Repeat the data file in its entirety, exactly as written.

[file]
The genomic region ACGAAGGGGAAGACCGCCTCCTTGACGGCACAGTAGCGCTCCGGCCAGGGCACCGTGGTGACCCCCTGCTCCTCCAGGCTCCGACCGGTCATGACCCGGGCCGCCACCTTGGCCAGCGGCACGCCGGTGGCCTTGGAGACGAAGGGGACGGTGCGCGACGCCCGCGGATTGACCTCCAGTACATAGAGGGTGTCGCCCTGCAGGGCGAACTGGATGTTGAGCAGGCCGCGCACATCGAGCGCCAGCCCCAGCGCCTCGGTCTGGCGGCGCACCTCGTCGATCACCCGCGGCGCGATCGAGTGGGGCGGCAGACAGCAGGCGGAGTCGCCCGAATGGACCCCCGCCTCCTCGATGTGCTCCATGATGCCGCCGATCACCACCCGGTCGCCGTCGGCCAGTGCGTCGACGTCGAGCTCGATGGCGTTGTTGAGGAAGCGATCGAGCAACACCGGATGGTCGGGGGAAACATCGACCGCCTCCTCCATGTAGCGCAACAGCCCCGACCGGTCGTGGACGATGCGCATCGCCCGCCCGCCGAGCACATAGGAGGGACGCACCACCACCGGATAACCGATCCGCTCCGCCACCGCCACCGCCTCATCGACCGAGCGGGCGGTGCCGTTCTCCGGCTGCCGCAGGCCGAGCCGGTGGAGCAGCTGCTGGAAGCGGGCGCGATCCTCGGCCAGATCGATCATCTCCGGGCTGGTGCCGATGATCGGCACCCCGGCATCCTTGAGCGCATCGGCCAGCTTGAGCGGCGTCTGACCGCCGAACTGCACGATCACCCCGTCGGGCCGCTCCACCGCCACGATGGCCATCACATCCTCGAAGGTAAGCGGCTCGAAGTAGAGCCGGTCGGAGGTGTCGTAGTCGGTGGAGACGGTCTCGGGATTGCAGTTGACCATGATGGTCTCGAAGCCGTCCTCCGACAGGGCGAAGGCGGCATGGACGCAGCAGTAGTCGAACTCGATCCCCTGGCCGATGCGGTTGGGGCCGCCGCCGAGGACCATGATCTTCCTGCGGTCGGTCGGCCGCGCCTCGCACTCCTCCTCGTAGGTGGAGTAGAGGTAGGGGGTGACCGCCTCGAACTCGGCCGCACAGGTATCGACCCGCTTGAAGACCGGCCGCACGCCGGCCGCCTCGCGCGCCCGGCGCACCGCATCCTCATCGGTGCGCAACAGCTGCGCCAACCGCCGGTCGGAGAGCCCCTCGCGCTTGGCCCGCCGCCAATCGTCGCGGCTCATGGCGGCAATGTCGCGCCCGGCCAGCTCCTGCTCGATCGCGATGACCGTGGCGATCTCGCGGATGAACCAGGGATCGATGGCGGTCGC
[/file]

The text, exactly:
The genomic region ACGAAGGGGAAGACCGCCTCCTTGACGGCACAGTAGCGCTCCGGCCAGGGCACCGTGGTGACCCCCTGCTCCTCCAGGCTCCGACCGGTCATGACCCGGGCCGCCACCTTGGCCAGCGGCACGCCGGTGGCCTTGGAGACGAAGGGGACGGTGCGCGACGCCCGCGGATTGACCTCCAGTACATAGAGGGTGTCGCCCTGCAGGGCGAACTGGATGTTGAGCAGGCCGCGCACATCGAGCGCCAGCCCCAGCGCCTCGGTCTGGCGGCGCACCTCGTCGATCACCCGCGGCGCGATCGAGTGGGGCGGCAGACAGCAGGCGGAGTCGCCCGAATGGACCCCCGCCTCCTCGATGTGCTCCATGATGCCGCCGATCACCACCCGGTCGCCGTCGGCCAGTGCGTCGACGTCGAGCTCGATGGCGTTGTTGAGGAAGCGATCGAGCAACACCGGATGGTCGGGGGAAACATCGACCGCCTCCTCCATGTAGCGCAACAGCCCCGACCGGTCGTGGACGATGCGCATCGCCCGCCCGCCGAGCACATAGGAGGGACGCACCACCACCGGATAACCGATCCGCTCCGCCACCGCCACCGCCTCATCGACCGAGCGGGCGGTGCCGTTCTCCGGCTGCCGCAGGCCGAGCCGGTGGAGCAGCTGCTGGAAGCGGGCGCGATCCTCGGCCAGATCGATCATCTCCGGGCTGGTGCCGATGATCGGCACCCCGGCATCCTTGAGCGCATCGGCCAGCTTGAGCGGCGTCTGACCGCCGAACTGCACGATCACCCCGTCGGGCCGCTCCACCGCCACGATGGCCATCACATCCTCGAAGGTAAGCGGCTCGAAGTAGAGCCGGTCGGAGGTGTCGTAGTCGGTGGAGACGGTCTCGGGATTGCAGTTGACCATGATGGTCTCGAAGCCGTCCTCCGACAGGGCGAAGGCGGCATGGACGCAGCAGTAGTCGAACTCGATCCCCTGGCCGATGCGGTTGGGGCCGCCGCCGAGGACCATGATCTTCCTGCGGTCGGTCGGCCGCGCCTCGCACTCCTCCTCGTAGGTGGAGTAGAGGTAGGGGGTGACCGCCTCGAACTCGGCCGCACAGGTATCGACCCGCTTGAAGACCGGCCGCACGCCGGCCGCCTCGCGCGCCCGGCGCACCGCATCCTCATCGGTGCGCAACAGCTGCGCCAACCGCCGGTCGGAGAGCCCCTCGCGCTTGGCCCGCCGCCAATCGTCGCGGCTCATGGCGGCAATGTCGCGCCCGGCCAGCTCCTGCTCGATCGCGATGACCGTGGCGATCTCGCGGATGAACCAGGGATCGATGGCGGTCGC